The remedies available to data subject under Binding Corporate Rules should be broadly the same as under the EU Controller-Controller Model Contracts. Giving individuals such broad legal rights is regarded as undesirable by some multinationals. They argue that provided sufficiently high levels of internal compliance are achieved, together with a commitment to co-operate with the Data Protection Authorities, there should be no need for legal enforcement measures quite so far reaching. But legal enforceability is clearly an area to which the Working Party attaches great importance, and there’s nothing new there (see, for example, the similar remarks it made about "appropriate redress" in its 1997 paper, "First Orientations on Transfers of Personal Data to Third Countries"). Giving data subjects the right to seek judicial remedies is justified in two ways in the Working Party Paper. Firstly, because even the firm commitment required from multinationals to co-operate with the Data Protection Authorities cannot guarantee 100 percent compliance and the individuals concerned may not always agree with the views of the Data Protection Authority. Secondly, because the views of the Data Protection Authorities may vary from country to country and none of them are able to award damages as a remedy; only courts can do that. Given these remarks, it’s hard to see how Binding Corporate Rules that don’t provide individuals with judicial remedies could now be approved by an EEA Data Protection Authority. And here’s the rub. The laws of some EEA countries do not enable third party beneficiary rights or binding obligations to be created by unilateral undertakings alone. In other words, the legal theories required for Binding Corporate Rules acceptable to the Working Party may not apply EEA-wide or perhaps even exist at all in some EEA countries. A patchwork of legal theories tailored to various country laws seems more likely, possibilities including theories based on unfair trade practices, the law of trusts, the law of misrepresentation and misleading advertisement, employment and consumer protection laws. From a legal point of view, finding a sufficiently good means of "legally-bindingness" unilaterally in all EEA countries is probably the biggest obstacle to the widespread adoption of the Binding Corporate Rules. Many multinationals are using hybrid BCR/contractual approaches, which, of course, isn’t going to free them of the admin headaches described above.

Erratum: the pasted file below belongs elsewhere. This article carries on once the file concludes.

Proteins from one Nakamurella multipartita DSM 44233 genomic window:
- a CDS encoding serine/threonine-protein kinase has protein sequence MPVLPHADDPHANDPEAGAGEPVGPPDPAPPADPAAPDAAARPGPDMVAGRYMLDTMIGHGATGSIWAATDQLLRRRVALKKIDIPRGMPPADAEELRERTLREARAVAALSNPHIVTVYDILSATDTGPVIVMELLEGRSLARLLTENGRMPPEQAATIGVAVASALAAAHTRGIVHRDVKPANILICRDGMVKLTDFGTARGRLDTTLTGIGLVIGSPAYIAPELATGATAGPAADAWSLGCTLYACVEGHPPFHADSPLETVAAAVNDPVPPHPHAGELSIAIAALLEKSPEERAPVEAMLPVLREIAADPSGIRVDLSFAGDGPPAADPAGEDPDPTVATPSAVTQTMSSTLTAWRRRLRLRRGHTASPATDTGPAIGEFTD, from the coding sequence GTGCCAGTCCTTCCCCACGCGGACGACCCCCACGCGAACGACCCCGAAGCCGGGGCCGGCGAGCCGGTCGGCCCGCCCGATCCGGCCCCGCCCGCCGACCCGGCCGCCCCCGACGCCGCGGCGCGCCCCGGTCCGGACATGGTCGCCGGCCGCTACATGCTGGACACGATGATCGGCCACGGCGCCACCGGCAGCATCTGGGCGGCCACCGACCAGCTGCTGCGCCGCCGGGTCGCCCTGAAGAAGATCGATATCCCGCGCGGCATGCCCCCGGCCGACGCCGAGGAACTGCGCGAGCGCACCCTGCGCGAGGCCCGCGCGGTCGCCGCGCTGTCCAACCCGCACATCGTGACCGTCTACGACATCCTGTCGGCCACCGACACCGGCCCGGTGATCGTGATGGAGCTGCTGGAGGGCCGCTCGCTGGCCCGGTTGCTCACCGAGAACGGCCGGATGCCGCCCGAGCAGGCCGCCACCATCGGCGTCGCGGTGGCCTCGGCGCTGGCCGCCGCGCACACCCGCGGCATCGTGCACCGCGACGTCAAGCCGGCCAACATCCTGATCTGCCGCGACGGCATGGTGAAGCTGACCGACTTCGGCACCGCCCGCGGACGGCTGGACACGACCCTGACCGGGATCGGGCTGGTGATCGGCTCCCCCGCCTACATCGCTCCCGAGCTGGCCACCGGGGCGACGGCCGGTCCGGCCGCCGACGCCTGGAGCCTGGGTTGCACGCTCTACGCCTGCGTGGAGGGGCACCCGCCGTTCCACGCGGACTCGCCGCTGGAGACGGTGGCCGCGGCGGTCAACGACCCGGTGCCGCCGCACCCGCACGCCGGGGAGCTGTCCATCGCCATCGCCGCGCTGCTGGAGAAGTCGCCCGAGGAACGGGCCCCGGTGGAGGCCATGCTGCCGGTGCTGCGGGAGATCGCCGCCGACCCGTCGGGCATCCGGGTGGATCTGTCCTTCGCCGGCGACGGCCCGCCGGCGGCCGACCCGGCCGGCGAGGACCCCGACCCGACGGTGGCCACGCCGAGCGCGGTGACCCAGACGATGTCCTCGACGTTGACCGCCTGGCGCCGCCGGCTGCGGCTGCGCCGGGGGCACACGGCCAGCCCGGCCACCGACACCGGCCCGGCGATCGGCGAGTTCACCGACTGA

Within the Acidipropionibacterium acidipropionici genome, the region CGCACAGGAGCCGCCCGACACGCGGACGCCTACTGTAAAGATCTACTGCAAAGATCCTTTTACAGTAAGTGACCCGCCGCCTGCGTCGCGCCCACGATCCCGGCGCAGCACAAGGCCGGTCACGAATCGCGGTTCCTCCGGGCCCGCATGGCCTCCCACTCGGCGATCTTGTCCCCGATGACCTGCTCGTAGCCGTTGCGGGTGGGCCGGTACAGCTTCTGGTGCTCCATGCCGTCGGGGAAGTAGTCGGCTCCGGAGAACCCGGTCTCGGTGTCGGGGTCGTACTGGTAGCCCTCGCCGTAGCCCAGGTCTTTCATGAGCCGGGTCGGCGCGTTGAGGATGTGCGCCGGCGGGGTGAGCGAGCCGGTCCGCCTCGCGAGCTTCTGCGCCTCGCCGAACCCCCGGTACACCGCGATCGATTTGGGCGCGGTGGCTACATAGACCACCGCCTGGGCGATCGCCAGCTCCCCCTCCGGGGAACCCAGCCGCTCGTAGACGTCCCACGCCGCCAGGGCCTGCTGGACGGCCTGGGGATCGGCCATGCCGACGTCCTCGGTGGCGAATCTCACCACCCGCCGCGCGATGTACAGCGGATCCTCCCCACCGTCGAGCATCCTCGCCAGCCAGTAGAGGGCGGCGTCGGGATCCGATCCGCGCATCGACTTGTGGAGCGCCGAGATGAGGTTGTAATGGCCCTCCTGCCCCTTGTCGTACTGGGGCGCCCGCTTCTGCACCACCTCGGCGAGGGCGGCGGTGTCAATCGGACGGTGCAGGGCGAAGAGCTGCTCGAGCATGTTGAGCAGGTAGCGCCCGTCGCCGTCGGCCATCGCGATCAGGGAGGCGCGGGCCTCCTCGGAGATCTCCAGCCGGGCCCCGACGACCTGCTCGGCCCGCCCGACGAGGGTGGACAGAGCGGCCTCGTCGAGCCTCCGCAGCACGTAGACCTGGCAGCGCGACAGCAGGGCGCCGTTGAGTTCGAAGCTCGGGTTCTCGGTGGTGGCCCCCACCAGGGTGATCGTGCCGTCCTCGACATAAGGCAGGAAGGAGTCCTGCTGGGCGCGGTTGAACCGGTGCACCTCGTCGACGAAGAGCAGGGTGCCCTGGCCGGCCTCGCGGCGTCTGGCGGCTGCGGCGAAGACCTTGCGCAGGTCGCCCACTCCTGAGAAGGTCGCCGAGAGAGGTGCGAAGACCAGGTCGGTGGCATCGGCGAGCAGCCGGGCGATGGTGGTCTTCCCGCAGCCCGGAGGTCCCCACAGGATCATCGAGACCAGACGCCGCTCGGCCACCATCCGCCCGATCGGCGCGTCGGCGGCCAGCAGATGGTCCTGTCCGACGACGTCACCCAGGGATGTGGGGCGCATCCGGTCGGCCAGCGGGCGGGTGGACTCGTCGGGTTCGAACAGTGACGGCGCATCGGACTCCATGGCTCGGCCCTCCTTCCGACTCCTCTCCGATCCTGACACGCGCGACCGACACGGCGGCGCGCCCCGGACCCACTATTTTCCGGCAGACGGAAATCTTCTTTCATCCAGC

The Working Party Paper also deals with some of the "structural" issues unique to multinationals. It recognises them as mutating groups of entities whose members and practices change from time to time and acknowledges that updates to both the Binding Corporate Rules and the list of entities they apply to will need to be made over time. Updates are allowed under a Binding Corporate Rules solution (without the multinational having to reapply for a new authorisation) under the following conditions: